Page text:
'The tomato plants are an earthy and decorative metaphor for the human need to survive and flourish even within the constraints of war.' Jean Sutherland Boggs in Picasso and Things (exhibition catalogue), The Cleveland Museum of Art, Cleveland; The Philadelphia Museum of Art, Philadelphia; Galeries Nationales du Grand Palais, Paris, 1992, p. 286 Symbolic of victory in France, Picasso's paintings of a tomato plant in bloom are considered some of the most important works that the artist produced during the war years. Executed during a most turbulent era in European history, they are ripe with both personal as well as wider political and cultural significance. Picasso remained in Paris throughout the war, and his production at the time was dominated by still-lifes imbued with a sense of threat and destruction (fig. 1). In the summer of 1944, when the Allied forces began to advance towards Paris and the end of Nazi Occupation was in sight, Picasso could not help but be embroiled in current events. The series of tomato plant paintings, of which the present work is the most complex and visually striking example, was Picassos way of reflecting the spirit of hope and resilience that characterised this time. While staying with his mistress Marie-Thérèse and their daughter Maya at the Boulevard Henri IV in the weeks before the Liberation, Picasso took notice of the potted tomato plant that was growing besides the window of the apartment. Potted fruit-bearing plants such as these were not uncommon in civilian households throughout Europe during this period, when food rations limited the amount of available produce for consumption. Seeing the resilient plant as a symbol of hope, Picasso executed four drawings on the theme on 27th July, and eventually developed his ideas in a series of five canvases between 3rd and 12th of August. In her discussion of this series, Jean Sutherland Boggs wrote: Picasso was recording this consequence of war, not as a deprivation, but as a source of admiration. His tomatoes are heavy and full, most of them handsome green promising the blush of pink, and then the brilliant vermilion of the ripe fruit. Picasso could not have helped admiring their readiness to grow toward the freely painted sunlight and sky, which he expressed in the movement of the vines and the shape of the leaves as well as in the fruits themselves. The tomato plants are an earthy and decorative metaphor for the human need to survive and flourish even within the constraints of war (J. Sutherland Boggs, Picasso and Things (exhibition catalogue), The Cleveland Museum of Art, Cleveland; The Philadelphia Museum of Art, Philadelphia; Galeries Nationales du Grand Palais, Paris, 1992, p. 286). Christian Zervos documented the creation of this series of paintings, photographing several of them, including the present canvas, while Picasso still worked on them. The present composition was started on 6th of August and completed three days later, and is the finest of this series of five canvases that Picasso completed over the course of ten days. In each of these pictures, he renders his subject with different levels of abstraction and detail, and presents the tomato plant at different stages of bloom. Discussing the group of works, Harriet and Sidney Janis note that the present canvas is the most realistic version of the series of the tomato plant. Still, the configuration of the flowerpot and saucer there is almost completely abstract. The pot seems to be transparent, permitting a view of darkened segments of both saucer and windowpane which are behind it (H. & S. Janis, op. cit., n.p.). In the present work, the branches of the plant are weighed down with the heavy tomatoes; their arched shapes stand in contrast with the strong horizontals and verticals of the window, which fragment the composition into a grid-like surface. The contrast between these two elements, both of which spread across the canvas, makes this the most complex and dynamic composition from the series of five paintings. For his palette Picasso chose vibrant shades of red and green to emphasise the fecundity of the plant. For the background view outside the window, he paints the canvas with different shades of yellow and grey - a colour that calls to mind the smoke and gunfire that could be heard throughout the city during these frightening last few weeks of the war. Rarely did Picasso invest a still-life with such meaning and sociological importance. In both its stylisation and colouration, the highly abstract vase incorporates vestiges of Cubism from the early years of Picassos career, while the curvilinear forms of the plant bear resemblance to Picassos treatment of the female body in his later work. In his ever present fascination with sexuality and the female form, Picasso incessantly explored new ways of giving a visual expression to his fantasies. Numerous art historians have commented on the ways Picasso used everyday objects as symbols of desire. From the pieces of fruit and jugs of his neo-classical phase to the painters' brushes and musician's flutes in his late works, Picasso often suggested sexual tension and a potential erotic encounter. In the present work, the depiction of bright, round tomatoes against a dark background suggests the curves of a female body, reminding us that even the seemingly most innocent subject matter can become a vehicle for exploring the artist's obsession with the female figure. Unlike many of his avant-garde contemporaries, Picasso had no urgent need to leave Paris during the war, and continued to work in his studio at 7, rue des Grands-Augustins. His art was blacklisted by the Nazi regime and he was not permitted to exhibit his pictures publicly by government decree. By this point in his career, Picasso was a celebrity and financially secure. Because he did not have to worry about selling his work, the paintings that he completed during this period remained in his studio, only to be exhibited after the war. Around the time Picasso painted the tomato plant canvases he was visited by the renowned photographer Cecil Beaton. A series of photographs Beaton took of his studio at rue des Grands-Augustins, several of them showing the present work (fig. 5), gives a remarkable insight into Picasso's work during this period. Many of his admirers interpreted the artist's decision to remain in France during this period as a venerable act of patriotism. Although Picasso was not an active member of the Resistance movement like his biographer Christian Zervos, his artistic activity during the war was deemed as heroic by many of his contemporaries around the world, including Alfred Barr, the director of The Museum of Modern Art in New York. Writing of Picasso's importance in this respect, Barr noted: [Picasso] was not allowed to exhibit publicly and he made no overt gestures, but his very existence in Paris encouraged the Resistance artists, poets and intellectuals who gathered in his studio or about his cafe table. [...]  Picasso's presence [in Paris] during the occupation became of tremendous occult importance [...] his work has become a sort of banner of the Resistance Movement (quoted in Picasso and the War Years (exhibition catalogue), California Palace of the Legion of Honor, San Francisco & The Solomon R. Guggenheim Museum, New York, 1998-99, p. 118). The genre of still-life was a significant component of Picasso's wartime production, resulting in the most fruitful and imaginative production of still-lifes since his days as a Cubist artist at the beginning of the century. To his public during this period, Picasso's wartime still-lifes were an outward sign of the artist's perseverance during the war as a resident painter in Paris. In the days leading up to the Liberation and in the midst of his painting of the tomato plant series, Picasso was visited by British and American journalists and soldiers at his studio at rue de Grands-Augustins. When asked about the historic significance of the paintings that he produced during the war years, including the present canvas, Picasso remarked: I have not painted the war because I am not the kind of painter who goes out like a photographer for something to depict. But I have no doubt that the war is in these paintings I have done. Later on perhaps the historians will find them and show that my style has changed under the war's influence. Myself, I do not know (quoted in ibid., p. 13). In 1947 the American art dealer Sam Kootz opened an exhibition of nine oils by Picasso in his New York galleries, in which the present work was included (fig. 6). Trumpeted as the first post war show of the artists work in America, it drew a huge amount of attention in the press, with articles heralding the return of Picasso with titles such as That Man is Here Again, and Picasso Puts Spice into City Galleries Work of War Year Creates Stir Displaced Noses Gone, Features Just Omitted. Kootzs exhibition was quite a coup, with other, older dealers stumped as to how he had managed to persuade Picasso to consign his paintings. Kootz had flown to Paris without an appointment the previous year, and somehow convinced him by showing him catalogues of the other avant-garde art he had previously exhibited. He was allowed to select nine oils, all of which he brought back on the plane with him. The present work was once in the collection of Stephen Carlton Clark (1882-1960), the American philanthropist, inheritor to the Singer Sewing Machine fortune and founder of the Baseball Hall of Fame in Cooperstown, New York. Clark and his brother Robert Sterling Clark were both art collectors, and the latter founded the eponymous museum in Williamstown, Massachusetts. Amassing an impressive art collection that included Van Gogh's The Night Café, Stephen Clark also served as chairman of the board of trustees of The Museum of Modern Art and the director of the Metropolitan Museum of Art. Upon his death, he gifted the majority of his collection to several major museums, including the Metropolitan Museum of Art and the Yale University Art Gallery. Plant de tomates remained with the Clark family until 1976 when it was sold by his granddaughter Susan Lefferts at Sotheby Parke Bernet in New York where it was acquired by the same family that has owned it ever since. Signed Picasso (lower right); dated 6 aout 44 on the reverse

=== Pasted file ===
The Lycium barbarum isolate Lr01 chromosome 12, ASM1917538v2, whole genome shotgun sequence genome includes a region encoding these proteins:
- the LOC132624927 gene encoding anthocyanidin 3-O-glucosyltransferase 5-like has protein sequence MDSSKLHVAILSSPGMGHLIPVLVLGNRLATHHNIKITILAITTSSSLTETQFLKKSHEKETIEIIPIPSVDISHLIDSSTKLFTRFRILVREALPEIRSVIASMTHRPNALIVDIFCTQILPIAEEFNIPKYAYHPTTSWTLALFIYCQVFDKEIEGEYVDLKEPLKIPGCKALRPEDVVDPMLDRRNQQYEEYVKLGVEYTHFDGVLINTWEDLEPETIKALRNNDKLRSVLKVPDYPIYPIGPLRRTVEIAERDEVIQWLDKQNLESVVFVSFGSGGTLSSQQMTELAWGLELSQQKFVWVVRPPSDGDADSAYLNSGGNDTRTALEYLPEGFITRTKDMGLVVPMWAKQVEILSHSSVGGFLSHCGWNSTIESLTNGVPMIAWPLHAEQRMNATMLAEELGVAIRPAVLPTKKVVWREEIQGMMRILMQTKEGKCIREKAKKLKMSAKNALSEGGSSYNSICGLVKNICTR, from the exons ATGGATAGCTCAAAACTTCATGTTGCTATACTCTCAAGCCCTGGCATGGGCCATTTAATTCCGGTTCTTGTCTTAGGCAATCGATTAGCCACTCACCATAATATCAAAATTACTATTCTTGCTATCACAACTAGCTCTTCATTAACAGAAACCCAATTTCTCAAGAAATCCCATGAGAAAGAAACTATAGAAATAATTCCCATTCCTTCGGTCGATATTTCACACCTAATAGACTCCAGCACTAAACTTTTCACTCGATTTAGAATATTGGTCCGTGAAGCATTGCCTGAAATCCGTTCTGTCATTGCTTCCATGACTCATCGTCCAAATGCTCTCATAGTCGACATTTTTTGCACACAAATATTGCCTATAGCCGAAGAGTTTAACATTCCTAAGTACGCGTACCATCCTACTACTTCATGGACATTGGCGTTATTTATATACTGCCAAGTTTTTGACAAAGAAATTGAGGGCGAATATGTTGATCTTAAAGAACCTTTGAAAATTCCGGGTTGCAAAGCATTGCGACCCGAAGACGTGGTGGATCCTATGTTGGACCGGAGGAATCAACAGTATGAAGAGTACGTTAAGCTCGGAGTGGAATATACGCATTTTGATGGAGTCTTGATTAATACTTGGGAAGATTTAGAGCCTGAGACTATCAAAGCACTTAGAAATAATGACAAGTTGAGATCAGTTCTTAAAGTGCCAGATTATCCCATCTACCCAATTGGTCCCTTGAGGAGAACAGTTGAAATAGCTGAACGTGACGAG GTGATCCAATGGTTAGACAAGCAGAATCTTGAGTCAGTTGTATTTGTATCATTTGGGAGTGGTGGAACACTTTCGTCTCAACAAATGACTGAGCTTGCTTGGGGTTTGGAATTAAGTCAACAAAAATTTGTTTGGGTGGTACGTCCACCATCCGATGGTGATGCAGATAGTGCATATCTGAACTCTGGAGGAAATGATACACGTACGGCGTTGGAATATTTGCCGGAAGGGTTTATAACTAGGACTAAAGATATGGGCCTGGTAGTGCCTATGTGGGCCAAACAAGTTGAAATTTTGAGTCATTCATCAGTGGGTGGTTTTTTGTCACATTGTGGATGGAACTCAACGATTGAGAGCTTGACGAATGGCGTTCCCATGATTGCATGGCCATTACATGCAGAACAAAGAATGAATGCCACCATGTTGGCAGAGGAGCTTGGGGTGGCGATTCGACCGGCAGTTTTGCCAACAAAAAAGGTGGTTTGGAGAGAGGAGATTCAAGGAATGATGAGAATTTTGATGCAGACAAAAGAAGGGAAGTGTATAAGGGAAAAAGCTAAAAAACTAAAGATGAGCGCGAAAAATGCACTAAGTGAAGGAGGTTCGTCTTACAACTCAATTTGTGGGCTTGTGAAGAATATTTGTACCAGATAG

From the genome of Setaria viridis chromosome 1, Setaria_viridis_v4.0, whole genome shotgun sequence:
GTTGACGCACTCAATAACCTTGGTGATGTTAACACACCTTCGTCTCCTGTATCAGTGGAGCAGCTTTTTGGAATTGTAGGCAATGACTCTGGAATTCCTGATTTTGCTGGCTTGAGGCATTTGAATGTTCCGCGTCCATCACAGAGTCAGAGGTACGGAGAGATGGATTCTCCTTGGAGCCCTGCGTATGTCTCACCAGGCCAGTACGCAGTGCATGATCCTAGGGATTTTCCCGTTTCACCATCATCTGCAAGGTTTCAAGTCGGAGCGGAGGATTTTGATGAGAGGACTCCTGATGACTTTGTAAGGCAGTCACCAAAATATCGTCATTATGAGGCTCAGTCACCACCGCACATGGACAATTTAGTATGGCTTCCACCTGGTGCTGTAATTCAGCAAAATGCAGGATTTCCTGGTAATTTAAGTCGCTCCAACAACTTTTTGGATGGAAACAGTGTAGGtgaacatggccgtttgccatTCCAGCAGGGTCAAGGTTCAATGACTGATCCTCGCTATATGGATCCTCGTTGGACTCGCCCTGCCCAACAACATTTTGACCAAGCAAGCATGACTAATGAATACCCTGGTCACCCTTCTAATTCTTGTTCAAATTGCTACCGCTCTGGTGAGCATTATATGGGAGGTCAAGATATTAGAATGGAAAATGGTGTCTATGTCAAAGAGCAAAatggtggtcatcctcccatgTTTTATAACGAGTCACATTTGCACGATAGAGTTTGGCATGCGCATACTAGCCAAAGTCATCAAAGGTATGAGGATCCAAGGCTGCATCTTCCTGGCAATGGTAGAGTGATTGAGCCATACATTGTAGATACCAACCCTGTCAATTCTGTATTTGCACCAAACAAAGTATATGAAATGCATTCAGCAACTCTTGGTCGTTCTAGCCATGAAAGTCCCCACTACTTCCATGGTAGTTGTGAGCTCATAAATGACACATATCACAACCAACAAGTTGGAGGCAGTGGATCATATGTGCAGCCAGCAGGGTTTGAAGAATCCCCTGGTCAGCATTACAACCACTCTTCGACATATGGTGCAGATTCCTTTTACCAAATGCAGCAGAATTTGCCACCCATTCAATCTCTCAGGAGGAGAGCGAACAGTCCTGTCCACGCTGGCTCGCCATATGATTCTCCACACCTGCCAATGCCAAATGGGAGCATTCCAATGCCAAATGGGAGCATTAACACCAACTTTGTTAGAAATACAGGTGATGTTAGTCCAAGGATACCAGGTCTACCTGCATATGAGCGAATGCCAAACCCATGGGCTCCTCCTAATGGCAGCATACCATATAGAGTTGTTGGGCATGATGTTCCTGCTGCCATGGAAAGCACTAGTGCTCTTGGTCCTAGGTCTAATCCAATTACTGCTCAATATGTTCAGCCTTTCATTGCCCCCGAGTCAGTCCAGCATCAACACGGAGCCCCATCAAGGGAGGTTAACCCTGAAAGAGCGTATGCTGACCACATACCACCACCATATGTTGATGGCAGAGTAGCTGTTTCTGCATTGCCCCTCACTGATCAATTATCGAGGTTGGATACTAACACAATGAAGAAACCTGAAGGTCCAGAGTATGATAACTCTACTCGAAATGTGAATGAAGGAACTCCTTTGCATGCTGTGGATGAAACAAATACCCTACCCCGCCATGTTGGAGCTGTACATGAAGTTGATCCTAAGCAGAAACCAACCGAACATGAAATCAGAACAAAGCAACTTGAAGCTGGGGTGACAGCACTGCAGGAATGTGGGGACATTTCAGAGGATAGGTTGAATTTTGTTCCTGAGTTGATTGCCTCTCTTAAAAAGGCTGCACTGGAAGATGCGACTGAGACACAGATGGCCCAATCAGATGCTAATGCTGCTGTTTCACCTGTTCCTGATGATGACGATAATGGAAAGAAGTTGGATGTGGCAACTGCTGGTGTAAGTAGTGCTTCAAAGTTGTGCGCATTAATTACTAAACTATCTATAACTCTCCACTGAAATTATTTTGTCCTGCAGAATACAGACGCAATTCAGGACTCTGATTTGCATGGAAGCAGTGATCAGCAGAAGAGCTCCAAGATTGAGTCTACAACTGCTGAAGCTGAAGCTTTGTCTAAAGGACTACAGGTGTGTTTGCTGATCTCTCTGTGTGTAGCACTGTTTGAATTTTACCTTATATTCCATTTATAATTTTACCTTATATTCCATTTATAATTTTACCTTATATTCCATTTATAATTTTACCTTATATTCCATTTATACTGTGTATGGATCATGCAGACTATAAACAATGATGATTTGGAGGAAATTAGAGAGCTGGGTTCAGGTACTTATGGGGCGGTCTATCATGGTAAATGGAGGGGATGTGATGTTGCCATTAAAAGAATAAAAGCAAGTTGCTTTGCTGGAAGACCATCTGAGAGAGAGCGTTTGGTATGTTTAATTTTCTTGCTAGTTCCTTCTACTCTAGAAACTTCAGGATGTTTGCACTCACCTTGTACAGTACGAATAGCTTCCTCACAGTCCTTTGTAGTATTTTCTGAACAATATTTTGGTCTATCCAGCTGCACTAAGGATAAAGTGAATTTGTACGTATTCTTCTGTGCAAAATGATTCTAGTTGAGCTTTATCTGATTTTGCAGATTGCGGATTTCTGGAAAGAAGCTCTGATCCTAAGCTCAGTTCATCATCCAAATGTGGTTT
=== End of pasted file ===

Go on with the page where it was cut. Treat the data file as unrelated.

• GBRGroßbritannien